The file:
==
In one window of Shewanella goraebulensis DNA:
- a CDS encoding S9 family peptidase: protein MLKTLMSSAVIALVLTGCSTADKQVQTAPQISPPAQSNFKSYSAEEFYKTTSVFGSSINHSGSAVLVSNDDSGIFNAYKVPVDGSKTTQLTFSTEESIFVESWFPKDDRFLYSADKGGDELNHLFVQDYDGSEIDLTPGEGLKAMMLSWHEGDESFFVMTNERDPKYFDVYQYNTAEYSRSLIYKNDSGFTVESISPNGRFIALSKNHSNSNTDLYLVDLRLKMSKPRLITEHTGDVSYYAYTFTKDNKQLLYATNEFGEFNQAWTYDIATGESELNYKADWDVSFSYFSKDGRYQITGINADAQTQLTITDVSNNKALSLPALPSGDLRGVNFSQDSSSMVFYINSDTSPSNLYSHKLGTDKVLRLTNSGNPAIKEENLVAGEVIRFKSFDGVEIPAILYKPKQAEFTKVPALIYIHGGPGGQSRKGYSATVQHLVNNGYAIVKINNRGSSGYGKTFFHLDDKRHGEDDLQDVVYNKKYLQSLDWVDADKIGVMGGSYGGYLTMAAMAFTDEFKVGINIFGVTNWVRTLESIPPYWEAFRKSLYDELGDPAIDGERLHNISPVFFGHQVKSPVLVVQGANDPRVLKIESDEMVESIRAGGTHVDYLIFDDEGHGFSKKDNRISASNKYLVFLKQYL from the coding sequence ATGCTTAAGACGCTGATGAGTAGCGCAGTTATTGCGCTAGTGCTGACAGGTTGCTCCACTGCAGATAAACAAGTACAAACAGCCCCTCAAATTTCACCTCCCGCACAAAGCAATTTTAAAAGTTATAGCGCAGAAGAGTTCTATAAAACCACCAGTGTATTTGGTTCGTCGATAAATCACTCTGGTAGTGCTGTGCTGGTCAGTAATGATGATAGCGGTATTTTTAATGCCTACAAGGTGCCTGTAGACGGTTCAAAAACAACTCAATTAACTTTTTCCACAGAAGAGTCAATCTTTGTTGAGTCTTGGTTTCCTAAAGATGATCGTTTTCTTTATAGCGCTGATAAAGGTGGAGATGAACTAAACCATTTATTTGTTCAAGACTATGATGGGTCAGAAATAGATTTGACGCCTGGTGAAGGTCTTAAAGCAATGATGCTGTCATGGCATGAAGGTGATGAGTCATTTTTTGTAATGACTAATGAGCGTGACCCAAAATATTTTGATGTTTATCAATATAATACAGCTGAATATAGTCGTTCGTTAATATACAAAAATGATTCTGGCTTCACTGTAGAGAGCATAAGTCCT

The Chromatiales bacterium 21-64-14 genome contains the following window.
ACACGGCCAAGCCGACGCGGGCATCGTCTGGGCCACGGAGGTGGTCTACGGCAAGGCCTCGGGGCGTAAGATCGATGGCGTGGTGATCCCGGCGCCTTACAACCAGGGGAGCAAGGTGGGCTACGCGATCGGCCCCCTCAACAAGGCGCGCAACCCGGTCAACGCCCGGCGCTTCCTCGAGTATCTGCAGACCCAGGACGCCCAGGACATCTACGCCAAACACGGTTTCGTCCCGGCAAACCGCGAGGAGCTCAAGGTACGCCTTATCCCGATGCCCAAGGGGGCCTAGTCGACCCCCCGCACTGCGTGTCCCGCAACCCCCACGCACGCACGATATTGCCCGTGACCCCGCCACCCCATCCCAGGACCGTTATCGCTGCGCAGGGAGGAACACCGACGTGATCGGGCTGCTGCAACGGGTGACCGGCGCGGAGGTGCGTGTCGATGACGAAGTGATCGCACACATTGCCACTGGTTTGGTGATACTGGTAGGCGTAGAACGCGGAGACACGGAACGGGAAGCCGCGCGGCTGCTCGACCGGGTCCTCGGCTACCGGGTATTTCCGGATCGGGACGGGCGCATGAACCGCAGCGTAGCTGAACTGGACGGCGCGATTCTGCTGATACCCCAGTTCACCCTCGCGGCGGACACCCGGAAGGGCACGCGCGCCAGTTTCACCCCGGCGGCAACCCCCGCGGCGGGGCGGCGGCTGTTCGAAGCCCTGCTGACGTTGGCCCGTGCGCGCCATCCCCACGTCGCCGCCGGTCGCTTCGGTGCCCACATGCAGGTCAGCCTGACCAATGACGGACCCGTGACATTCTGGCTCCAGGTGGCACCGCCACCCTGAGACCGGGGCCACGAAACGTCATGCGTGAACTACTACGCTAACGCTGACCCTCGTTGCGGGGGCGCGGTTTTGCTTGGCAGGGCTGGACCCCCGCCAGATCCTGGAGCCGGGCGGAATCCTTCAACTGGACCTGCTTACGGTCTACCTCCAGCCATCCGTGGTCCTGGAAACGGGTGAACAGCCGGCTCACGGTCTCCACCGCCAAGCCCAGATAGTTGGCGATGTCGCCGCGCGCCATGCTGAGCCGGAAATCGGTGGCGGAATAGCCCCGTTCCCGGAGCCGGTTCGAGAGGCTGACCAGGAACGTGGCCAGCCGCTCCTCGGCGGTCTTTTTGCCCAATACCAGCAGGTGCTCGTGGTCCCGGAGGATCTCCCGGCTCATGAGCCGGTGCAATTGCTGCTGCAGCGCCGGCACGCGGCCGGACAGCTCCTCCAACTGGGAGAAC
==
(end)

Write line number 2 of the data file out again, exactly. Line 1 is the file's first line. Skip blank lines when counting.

- a CDS encoding S9 family peptidase: protein MLKTLMSSAVIALVLTGCSTADKQVQTAPQISPPAQSNFKSYSAEEFYKTTSVFGSSINHSGSAVLVSNDDSGIFNAYKVPVDGSKTTQLTFSTEESIFVESWFPKDDRFLYSADKGGDELNHLFVQDYDGSEIDLTPGEGLKAMMLSWHEGDESFFVMTNERDPKYFDVYQYNTAEYSRSLIYKNDSGFTVESISPNGRFIALSKNHSNSNTDLYLVDLRLKMSKPRLITEHTGDVSYYAYTFTKDNKQLLYATNEFGEFNQAWTYDIATGESELNYKADWDVSFSYFSKDGRYQITGINADAQTQLTITDVSNNKALSLPALPSGDLRGVNFSQDSSSMVFYINSDTSPSNLYSHKLGTDKVLRLTNSGNPAIKEENLVAGEVIRFKSFDGVEIPAILYKPKQAEFTKVPALIYIHGGPGGQSRKGYSATVQHLVNNGYAIVKINNRGSSGYGKTFFHLDDKRHGEDDLQDVVYNKKYLQSLDWVDADKIGVMGGSYGGYLTMAAMAFTDEFKVGINIFGVTNWVRTLESIPPYWEAFRKSLYDELGDPAIDGERLHNISPVFFGHQVKSPVLVVQGANDPRVLKIESDEMVESIRAGGTHVDYLIFDDEGHGFSKKDNRISASNKYLVFLKQYL from the coding sequence ATGCTTAAGACGCTGATGAGTAGCGCAGTTATTGCGCTAGTGCTGACAGGTTGCTCCACTGCAGATAAACAAGTACAAACAGCCCCTCAAATTTCACCTCCCGCACAAAGCAATTTTAAAAGTTATAGCGCAGAAGAGTTCTATAAAACCACCAGTGTATTTGGTTCGTCGATAAATCACTCTGGTAGTGCTGTGCTGGTCAGTAATGATGATAGCGGTATTTTTAATGCCTACAAGGTGCCTGTAGACGGTTCAAAAACAACTCAATTAACTTTTTCCACAGAAGAGTCAATCTTTGTTGAGTCTTGGTTTCCTAAAGATGATCGTTTTCTTTATAGCGCTGATAAAGGTGGAGATGAACTAAACCATTTATTTGTTCAAGACTATGATGGGTCAGAAATAGATTTGACGCCTGGTGAAGGTCTTAAAGCAATGATGCTGTCATGGCATGAAGGTGATGAGTCATTTTTTGTAATGACTAATGAGCGTGACCCAAAATATTTTGATGTTTATCAATATAATACAGCTGAATATAGTCGTTCGTTAATATACAAAAATGATTCTGGCTTCACTGTAGAGAGCATAAGTCCT